What to Read
Reading, for some, is an essential activity and an integral aspect of their daily routine. Aside from its therapeutic benefits, reading provides access to the greatest minds, ideas, and concepts humankind has generated over the last three millennia.
Surely, nobody wants to miss that, or do they?
A reader lives a thousand lives before he dies. The man who never reads lives only one.
Philosophers have had a variety of views on the value of reading books.
Some, like the ancient Greek philosopher Aristotle, believed reading is essential for developing critical thinking and gaining knowledge. Others, like the French philosopher Michel de Montaigne, felt that too much reading could lead to losing one’s voice and individuality. The German philosopher Friedrich Nietzsche believed that books could be dangerous if they lead to the uncritical acceptance of others’ ideas.
Arthur Schopenhauer, the German philosopher, believed that books were a valuable source of knowledge and inspiration. Still, he also thought too much reading could be detrimental to one’s intellectual and spiritual development.
The individual has always had to struggle to keep from being overwhelmed by the tribe. If you try it, you will be lonely often, and sometimes frightened. But no price is too high to pay for the privilege of owning yourself.
Here is a quote from Schopenhauer that encapsulates his views on the value of reading: “To read too many books is harmful. In most men, it first inspires a certain arrogance and vainer; then it leads to a certain narrowness and finally to a certain effeminacy.”
How Much Reading is Too Much?
What about the idea of reading one book every week? Here is what this author thinks.
- It can provide structure, motivation to read more regularly, and a sense of achievement when one book is over.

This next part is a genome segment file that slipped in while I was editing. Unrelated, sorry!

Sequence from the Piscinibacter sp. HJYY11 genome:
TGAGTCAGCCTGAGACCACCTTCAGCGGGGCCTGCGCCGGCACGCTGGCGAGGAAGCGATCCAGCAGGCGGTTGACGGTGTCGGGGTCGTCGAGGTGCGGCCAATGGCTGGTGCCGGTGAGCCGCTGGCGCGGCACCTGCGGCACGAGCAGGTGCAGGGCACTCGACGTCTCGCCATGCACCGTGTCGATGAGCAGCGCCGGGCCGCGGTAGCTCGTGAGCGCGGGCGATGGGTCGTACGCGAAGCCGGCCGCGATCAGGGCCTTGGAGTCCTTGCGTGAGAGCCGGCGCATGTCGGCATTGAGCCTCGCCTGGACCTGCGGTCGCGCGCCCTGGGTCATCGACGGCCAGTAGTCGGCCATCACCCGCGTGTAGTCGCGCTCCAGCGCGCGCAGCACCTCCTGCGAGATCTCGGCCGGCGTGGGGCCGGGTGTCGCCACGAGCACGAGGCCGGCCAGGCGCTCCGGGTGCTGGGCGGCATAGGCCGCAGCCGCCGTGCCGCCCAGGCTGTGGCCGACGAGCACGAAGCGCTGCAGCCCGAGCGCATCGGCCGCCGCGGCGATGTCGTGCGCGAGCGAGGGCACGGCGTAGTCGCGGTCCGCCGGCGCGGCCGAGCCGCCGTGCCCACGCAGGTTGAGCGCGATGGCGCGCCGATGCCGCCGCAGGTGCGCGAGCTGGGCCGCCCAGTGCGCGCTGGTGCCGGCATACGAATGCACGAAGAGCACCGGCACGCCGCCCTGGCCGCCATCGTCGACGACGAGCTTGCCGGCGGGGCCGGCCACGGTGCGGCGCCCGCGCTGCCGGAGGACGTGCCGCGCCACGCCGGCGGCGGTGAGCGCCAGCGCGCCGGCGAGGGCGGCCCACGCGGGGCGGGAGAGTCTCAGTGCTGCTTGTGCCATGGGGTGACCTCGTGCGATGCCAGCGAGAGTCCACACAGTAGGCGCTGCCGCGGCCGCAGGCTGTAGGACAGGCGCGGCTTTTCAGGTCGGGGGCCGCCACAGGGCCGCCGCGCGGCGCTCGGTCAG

- It can lead to developing a reading habit, which is beneficial for personal development and education.
- It can add stress and pressure to the reading experience, taking away its enjoyment and pleasure.
- It can cause disappointment and frustration if the objective is not met. Reading is a pleasure for most people, a journey rather than a destination.
- It can lead to focusing on quantity over quality, causing one to read books that are not of interest or relevance. Some of the best books are massive, and you can never truly appreciate them with a hasty read.
- It might be hype that one day will fade away.
Three Heuristics to Help You Pick Your Next Book
Most people in this day and age balance their time between a full-time job and their family with activities like reading confined to at most a couple of hours a day, perhaps less. Therefore, making your next read worthwhile is vital, especially if you avoid giving up on a book midstream.
The following are three heuristics that this author often uses when deciding on his next book.
- Sampling the text is the surest way to test the author’s writing style and authority and the content’s accessibility. My favourite approach is to read a paragraph or two from three random pages and see how I feel about it. Glossing over the table of contents is sometimes a good idea, although many books have cryptic chapter titles that will not convey much about their contents.
- Researching the author is vital for assessing authority, credibility, and writing style. Something that has worked very well for me is picking up books recommended by other authors whose books I loved. The reason why this works is straightforward: like-minded people will generally have similar tastes.